About two years ago, not long after Mahesh and Devika Ramchandani met their architects, Mahesh e-mailed them a document he titled “Notes on a Home.” He wrote that he and Devika wanted a house that reflected their values, heritage and hopes. But they weren’t architects and weren’t sure what such a house would look like.
“The best that we can do,” he wrote to Russell and Rame Hruska, “is to try to make you understand who we are…. We shall have to reveal ourselves to you in a way that we simply have not cared to do with anyone else.”
The Ramchandanis wanted a house that felt part of 21st-century Houston, and they wanted it to nod at their Indian heritage. Here and there, Devika wanted jolts of bright, Indian colors, like reds and oranges. Mahesh required lots of light — maybe, speculates Davika, because he’s a heart surgeon. “All that time in the OR,” she says. “He wants the light at home to be that bright.”
The Hruskas designed the family a house as modern as Houston, and where possible, made of materials produced within 500 miles of this city. But at the same time, the house near Highland Village hints of India.
Last week the family moved into their exercise in self-definition. They’re hurrying to attend to the final details, to have its plants planted and televisions installed, before the house is part of the American Institute of Architects‘ home tour next weekend. Boxes not yet unpacked dominate Mahesh’s office. Paintings, mainly by contemporary Indian artists, lean against walls, waiting to be hung. The new living-room rug hasn’t yet been delivered, and neither has the couch that the architects helped pick.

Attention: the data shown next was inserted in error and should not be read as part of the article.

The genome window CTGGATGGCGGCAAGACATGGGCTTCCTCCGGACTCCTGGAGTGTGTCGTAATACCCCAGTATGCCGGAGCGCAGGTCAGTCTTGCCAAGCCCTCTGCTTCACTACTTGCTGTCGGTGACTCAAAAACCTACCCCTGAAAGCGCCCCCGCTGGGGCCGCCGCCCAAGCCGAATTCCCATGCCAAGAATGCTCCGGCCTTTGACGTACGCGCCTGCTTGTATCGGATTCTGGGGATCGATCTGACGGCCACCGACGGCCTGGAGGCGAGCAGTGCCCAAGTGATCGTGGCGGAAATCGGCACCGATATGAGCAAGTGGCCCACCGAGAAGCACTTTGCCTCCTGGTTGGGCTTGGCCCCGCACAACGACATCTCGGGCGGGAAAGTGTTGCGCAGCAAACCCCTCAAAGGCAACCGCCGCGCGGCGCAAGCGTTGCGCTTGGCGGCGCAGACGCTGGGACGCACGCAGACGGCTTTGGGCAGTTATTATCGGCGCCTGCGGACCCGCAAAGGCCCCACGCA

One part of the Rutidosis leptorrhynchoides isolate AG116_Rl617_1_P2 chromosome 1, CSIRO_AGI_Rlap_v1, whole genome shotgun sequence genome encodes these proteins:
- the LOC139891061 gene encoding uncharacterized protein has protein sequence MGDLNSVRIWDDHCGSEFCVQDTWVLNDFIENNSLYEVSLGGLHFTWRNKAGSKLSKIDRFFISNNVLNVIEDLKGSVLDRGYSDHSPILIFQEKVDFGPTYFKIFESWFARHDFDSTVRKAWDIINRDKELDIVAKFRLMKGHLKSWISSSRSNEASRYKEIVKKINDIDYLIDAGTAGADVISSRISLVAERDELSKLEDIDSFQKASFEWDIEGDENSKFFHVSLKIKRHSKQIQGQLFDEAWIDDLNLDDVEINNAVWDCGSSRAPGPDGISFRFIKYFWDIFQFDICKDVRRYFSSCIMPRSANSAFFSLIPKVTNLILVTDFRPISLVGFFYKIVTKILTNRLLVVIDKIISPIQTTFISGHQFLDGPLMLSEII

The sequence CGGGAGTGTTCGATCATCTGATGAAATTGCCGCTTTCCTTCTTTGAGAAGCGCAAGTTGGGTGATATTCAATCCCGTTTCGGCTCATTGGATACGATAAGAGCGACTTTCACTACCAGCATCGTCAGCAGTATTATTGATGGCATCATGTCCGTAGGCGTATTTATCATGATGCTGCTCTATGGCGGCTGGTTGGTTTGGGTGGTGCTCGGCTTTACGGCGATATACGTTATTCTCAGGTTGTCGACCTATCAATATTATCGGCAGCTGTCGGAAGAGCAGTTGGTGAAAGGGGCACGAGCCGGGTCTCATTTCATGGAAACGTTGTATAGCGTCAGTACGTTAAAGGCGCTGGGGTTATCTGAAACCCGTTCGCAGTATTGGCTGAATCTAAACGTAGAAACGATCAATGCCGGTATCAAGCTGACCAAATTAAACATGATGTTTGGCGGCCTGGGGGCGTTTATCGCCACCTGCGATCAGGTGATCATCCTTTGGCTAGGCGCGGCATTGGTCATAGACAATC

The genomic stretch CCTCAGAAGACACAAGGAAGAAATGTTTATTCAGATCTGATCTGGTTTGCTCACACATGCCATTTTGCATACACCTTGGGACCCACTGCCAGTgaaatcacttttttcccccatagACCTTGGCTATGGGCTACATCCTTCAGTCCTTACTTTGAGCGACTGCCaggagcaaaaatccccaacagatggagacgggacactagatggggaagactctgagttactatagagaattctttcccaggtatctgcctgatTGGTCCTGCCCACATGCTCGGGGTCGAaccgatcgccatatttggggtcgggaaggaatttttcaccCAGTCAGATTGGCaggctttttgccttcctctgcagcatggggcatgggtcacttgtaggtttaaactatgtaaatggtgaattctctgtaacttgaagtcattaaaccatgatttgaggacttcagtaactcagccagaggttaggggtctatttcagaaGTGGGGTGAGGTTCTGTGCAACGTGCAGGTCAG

Despite that chaos, the Ramchandanis seem deeply happy. This edgy new house already reflects them better than the brick Georgian they occupied for nearly 20 years. The swimming pool doesn’t yet have water, and the kitchen hasn’t produced a real meal. But already, the place feels theirs.
In the last couple of decades, as the rest of the world’s cities built big eye-popping deconstructivist office towers and museums, Houston has remained surprisingly subdued in its public realm. Architectural fireworks happen here mainly in high-end residences, and unless your social calendar sparkles more than mine, it’s hard to sneak a look inside those big, expensive houses. Next week’s AIA tour offers a rare chance to ogle the interesting new stuff.
It also offers a chance to think about the places where most of us spend our lives — about buildings that don’t seem to have much to do with us, the city where we live, or the time when they were built. Getting that kind of fit isn’t necessarily more expensive than any other kind of building; you don’t have to have cast concrete walls or live somewhere between River Oaks and the Villages. But you do have to think about who you are and where you live.
“Almost everywhere else, architecture makes a local statement,” says Mahesh. “It reflects the people who live there. But Houston doesn’t have much architecture that it can call its own.
“People are building Mediterranean villas!” he grumbles. “We don’t live in the Mediterranean. And the people who live in those houses never lived in the Mediterranean. They’re just copying some other place, some other century.
“I have a sneaking conviction that many people aren’t happy with their houses,” he says. “But they’re not sure how to do anything different. The lesson of this house is that anyone can build something that reflects their values.”